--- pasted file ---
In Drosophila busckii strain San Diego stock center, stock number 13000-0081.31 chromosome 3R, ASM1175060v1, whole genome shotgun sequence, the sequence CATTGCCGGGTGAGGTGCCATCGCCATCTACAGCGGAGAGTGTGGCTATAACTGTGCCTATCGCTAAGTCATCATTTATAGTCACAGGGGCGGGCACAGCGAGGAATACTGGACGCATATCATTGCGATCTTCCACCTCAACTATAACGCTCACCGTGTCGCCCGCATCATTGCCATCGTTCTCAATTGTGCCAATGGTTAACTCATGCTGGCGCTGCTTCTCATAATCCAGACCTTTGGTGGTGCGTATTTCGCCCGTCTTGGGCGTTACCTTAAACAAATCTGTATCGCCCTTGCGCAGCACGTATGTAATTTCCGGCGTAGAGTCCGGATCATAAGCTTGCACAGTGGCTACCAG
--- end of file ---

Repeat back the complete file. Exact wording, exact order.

In Drosophila busckii strain San Diego stock center, stock number 13000-0081.31 chromosome 3R, ASM1175060v1, whole genome shotgun sequence, the sequence CATTGCCGGGTGAGGTGCCATCGCCATCTACAGCGGAGAGTGTGGCTATAACTGTGCCTATCGCTAAGTCATCATTTATAGTCACAGGGGCGGGCACAGCGAGGAATACTGGACGCATATCATTGCGATCTTCCACCTCAACTATAACGCTCACCGTGTCGCCCGCATCATTGCCATCGTTCTCAATTGTGCCAATGGTTAACTCATGCTGGCGCTGCTTCTCATAATCCAGACCTTTGGTGGTGCGTATTTCGCCCGTCTTGGGCGTTACCTTAAACAAATCTGTATCGCCCTTGCGCAGCACGTATGTAATTTCCGGCGTAGAGTCCGGATCATAAGCTTGCACAGTGGCTACCAG